Although some diseases are rare, the number of people suffering from them is significant. There are between 6,000 and 8,000 rare diseases affecting a total of 6 to 8% of Belgian people.

What are the causes of rare diseases?

80% of rare diseases have a genetic origin: they are caused by an anomaly in a gene (for example cystic fibrosis) or a chromosome (for example trisomies). 

Rare diseases can also have the following origins:

  • infectious (bacterial and viral)
  • metabolic
  • environmental
  • auto-immune
  • unknown.

DID YOU KNOW? Some rare diseases have also become rare due to prenatal screening, which has had an impact on the number of births.

Genetic diseases 

Most genetic diseases are rare diseases.

Certain genetic diseases are evident from birth, such as Down's syndrome and cri du chat syndrome. Others manifest in adulthood such as Huntington's disease.

Certain genetic diseases can be hereditary, which means the anomaly that is present in the DNA is transmitted to other members of the family.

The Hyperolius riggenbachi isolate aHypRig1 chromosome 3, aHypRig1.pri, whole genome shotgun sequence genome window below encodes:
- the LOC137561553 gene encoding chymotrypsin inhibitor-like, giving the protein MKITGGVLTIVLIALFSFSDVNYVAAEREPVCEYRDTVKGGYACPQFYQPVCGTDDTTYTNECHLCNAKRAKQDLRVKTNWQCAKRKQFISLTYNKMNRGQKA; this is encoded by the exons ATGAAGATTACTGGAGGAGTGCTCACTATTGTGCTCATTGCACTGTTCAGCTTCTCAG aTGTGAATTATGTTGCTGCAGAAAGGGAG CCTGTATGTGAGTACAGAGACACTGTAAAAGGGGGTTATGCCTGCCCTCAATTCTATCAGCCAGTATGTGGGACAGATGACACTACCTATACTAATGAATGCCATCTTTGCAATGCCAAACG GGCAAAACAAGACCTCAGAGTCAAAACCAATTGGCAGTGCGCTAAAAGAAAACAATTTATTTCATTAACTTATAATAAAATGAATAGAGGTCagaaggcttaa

Other genetic diseases are acquired: they can result in a genetic anomaly that has arisen during a person's life (for example certain cancers).

If genetic diseases are clearly identified in the family, genetic testing can be carried out in a centre for human genetics.

Certain rare diseases can be tested for before, during or after pregnancy according to the doctor's advice.

There is systematic screening for some diseases before or at birth. 


Sciensano is responsible for processing the data from the Central Registry of Rare Diseases, which aims to centralise certain data on all Belgian patients affected by a rare disease.

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